Far from being disadvantaged, students wishing to conduct research at Middlebury have more direct access to faculty and equipment than they would at larger research institutions. If you work hard, you can start gaining research experience during your first year at Middlebury. Co-authorship of papers by faculty and students is not an uncommon phenomenon. Middlebury students regularly travel to conferences to present projects they’ve done inside and outside the classroom, as I hope to do with my senior thesis in February. For now, I’ve got to get back to searching the shelves here at the National Library of China in Beijing.

Franconia Ridge

With the explosion of fall foliage reflecting in our wide eyes, and the sun glistening off the lake on our right, we pulled into a parking area in the White Mountain National Forest. I had planned our hike down to every last detail. The group I was with was going to hike up Falling Waters, make a right along the ridge and hike another 1.8 miles to the Liberty Springs Campsite where we’d meet up with our other two friends. The next day we would retrace those 1.8 miles, hit Haystack, Lincoln and Lafayette before we descended down Greenleaf and onto Old Bridle path. Meanwhile, our friends were set to do the entire Pemigewasset loop.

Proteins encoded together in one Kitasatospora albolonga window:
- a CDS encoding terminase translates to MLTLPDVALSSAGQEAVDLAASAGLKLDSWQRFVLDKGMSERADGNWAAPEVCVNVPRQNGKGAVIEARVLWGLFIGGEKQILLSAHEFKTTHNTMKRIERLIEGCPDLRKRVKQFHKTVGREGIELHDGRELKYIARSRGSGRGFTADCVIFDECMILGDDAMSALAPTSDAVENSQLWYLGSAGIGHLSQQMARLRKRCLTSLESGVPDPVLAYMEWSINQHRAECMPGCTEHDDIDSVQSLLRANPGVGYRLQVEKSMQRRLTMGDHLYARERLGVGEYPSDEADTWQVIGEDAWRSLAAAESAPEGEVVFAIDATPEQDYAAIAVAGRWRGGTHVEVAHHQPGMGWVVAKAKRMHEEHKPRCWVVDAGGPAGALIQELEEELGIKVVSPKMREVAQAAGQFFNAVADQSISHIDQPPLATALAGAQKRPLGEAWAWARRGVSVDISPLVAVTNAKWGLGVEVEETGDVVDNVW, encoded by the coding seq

I had this all memorized.

And I had a hand written copy of the itinerary in my pack.

And a map.

And an extra map.

And I made sure I charged my phones in case we needed GPS.